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Joanna Newsom, Ryan Adams, and Frank Zappa

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Joanna Newsom
  • Joanna Newsom

Joanna Newsom

Divers

Drag City

File next to: Vashti Bunyan, Angel Olsen, Laura Marling

A few feminists have taken to the web lately with claims that failure to recognize Divers as a masterpiece is indicative of male oppression. In reality, Joanna Newsom has proudly offered up uncompromising "difficult music" since 2004's Milk-Eyed Mender, and in so doing, leaves plenty of listeners of both sexes behind. Her work is not dissonant or improvisational, but is so layered, with minute detail and complexity, that she demands much from her fans. Divers is a more distilled, pop-friendly album than her last three-disc monster Have One On Me, but she leaps from classical suites to sea-shanty waltzes without dropping a beat. Over time, Newsom's music has become less harp-centric, and more in a style of Kate Bush or Jane Siberry, if those two women were theoretical mathematicians. If you're not fascinated by Newsom, good luck catching up. — Loring Wirbel

Ryan Adams
  • Ryan Adams

Ryan Adams

1989

Pax Am

File next to: Justin Townes Earle, Josh Ritter, Jason Isbell

There are many reasons why Ryan Adams' decision to cover Taylor Swift's entire 1989 album should have been a horrible idea. Adams tends to infuse his body of work with a relevance and grandiosity it doesn't always deserve. His love for sparkly pop has often been evident, but going for a Swiftian delivery always seemed too far a reach. On 1989, though, Adams pulls a winner from virtually every track. For the biggest hits from the original work, like "Blank Space" and "Shake It Off," he brings radically different interpretations. But it's in lesser-known numbers like "Wildest Dreams" that Adams shines. This album has not found favor among Adams' less pop-tolerant fans, which is unfortunate. These fine, keenly felt love songs sound far from generic, regardless of whether it's Adams or Swift behind the mic. — Loring Wirbel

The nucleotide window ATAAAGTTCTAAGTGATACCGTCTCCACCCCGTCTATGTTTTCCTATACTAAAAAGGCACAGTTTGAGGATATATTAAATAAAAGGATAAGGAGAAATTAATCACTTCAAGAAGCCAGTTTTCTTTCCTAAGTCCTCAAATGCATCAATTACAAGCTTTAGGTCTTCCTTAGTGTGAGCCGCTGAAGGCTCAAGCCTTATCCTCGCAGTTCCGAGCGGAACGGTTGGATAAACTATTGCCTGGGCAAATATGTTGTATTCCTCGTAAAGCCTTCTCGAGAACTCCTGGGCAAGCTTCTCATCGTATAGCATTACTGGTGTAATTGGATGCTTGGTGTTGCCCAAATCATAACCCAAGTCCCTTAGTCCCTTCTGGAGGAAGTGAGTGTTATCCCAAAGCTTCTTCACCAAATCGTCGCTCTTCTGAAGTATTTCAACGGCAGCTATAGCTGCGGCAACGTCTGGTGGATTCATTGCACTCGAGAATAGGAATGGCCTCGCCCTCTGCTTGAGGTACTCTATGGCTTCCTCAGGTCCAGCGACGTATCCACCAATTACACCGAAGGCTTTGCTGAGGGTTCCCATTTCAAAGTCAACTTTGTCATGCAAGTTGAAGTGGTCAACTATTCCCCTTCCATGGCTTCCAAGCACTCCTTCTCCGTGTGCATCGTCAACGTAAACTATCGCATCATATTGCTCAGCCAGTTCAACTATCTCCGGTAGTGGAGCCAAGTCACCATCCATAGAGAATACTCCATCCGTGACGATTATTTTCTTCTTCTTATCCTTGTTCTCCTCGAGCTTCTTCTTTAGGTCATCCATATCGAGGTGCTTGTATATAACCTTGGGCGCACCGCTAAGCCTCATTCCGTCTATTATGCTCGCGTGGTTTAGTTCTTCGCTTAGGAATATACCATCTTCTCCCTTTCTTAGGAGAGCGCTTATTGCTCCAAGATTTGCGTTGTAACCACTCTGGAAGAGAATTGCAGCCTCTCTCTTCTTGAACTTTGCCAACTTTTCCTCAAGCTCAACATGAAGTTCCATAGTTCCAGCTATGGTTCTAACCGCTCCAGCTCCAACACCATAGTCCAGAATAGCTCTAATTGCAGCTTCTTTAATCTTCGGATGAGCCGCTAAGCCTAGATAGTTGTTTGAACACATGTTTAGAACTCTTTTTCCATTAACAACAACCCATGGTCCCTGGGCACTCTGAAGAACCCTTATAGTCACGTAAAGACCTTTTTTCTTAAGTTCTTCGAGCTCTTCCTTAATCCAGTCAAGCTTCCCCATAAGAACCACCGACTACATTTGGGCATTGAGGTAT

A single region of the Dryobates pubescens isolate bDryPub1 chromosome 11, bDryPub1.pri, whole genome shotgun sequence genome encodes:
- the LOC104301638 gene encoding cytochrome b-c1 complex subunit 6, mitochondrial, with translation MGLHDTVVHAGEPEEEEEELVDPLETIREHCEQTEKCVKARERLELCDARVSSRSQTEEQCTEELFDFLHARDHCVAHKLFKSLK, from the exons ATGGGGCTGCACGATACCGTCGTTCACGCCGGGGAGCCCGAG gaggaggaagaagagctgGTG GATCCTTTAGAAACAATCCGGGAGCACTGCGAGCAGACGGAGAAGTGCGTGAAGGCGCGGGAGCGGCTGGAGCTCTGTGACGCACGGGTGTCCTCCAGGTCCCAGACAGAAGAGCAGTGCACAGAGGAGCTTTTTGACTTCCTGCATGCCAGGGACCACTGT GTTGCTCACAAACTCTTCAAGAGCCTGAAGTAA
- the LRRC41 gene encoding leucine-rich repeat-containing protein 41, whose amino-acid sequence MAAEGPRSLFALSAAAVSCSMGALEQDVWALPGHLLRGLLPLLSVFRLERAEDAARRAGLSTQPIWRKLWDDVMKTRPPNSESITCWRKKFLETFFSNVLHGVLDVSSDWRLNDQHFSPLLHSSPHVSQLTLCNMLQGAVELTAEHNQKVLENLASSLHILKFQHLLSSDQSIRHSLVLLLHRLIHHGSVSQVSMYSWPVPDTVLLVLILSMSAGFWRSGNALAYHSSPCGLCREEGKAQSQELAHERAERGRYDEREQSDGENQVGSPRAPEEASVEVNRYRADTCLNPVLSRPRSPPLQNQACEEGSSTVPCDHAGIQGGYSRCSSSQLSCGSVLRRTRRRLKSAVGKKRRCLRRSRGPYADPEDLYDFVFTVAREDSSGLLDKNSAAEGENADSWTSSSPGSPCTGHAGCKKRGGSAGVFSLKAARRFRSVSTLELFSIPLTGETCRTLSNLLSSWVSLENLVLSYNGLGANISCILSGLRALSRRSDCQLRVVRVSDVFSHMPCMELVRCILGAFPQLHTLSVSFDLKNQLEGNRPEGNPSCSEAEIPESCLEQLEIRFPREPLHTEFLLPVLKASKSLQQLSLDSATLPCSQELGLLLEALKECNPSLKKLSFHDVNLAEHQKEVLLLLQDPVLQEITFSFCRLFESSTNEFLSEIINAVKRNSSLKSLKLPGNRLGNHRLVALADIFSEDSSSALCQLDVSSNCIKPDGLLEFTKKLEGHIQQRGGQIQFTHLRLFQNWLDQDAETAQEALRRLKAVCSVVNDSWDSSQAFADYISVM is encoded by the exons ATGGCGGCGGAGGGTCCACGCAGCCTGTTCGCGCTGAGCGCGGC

Frank Zappa & The Mothers
  • Frank Zappa & The Mothers

Frank Zappa & The Mothers

Roxy: The Movie

Eagle Vision

File next to: Mahavishnu Orchestra, The Tubes, Sun Ra

There's no consensus among Frank Zappa fans as to which album is his "best." But most will agree that the 1974 live double-LP Roxy & Elsewhere was a high point. Recorded in L.A. over three nights in December '73, the album captured The Mothers' unique mix of bizarre lyrics, astounding and intricate musical interplay, and rapport with the audience. The shows were filmed, and Zappa tried for years to correct the synchronization problems that plagued the footage. But the technology to do so didn't yet exist, and Zappa died in 1993 without finishing it. Happily, 21st-century technology has allowed the previously unthinkable. This new package, Roxy: The Movie, presents the long-planned film, as well as a CD with versions of the songs not found on the 1974 album. Forty-plus years is a long time, but Roxy is worth the wait. — Bill Kopp

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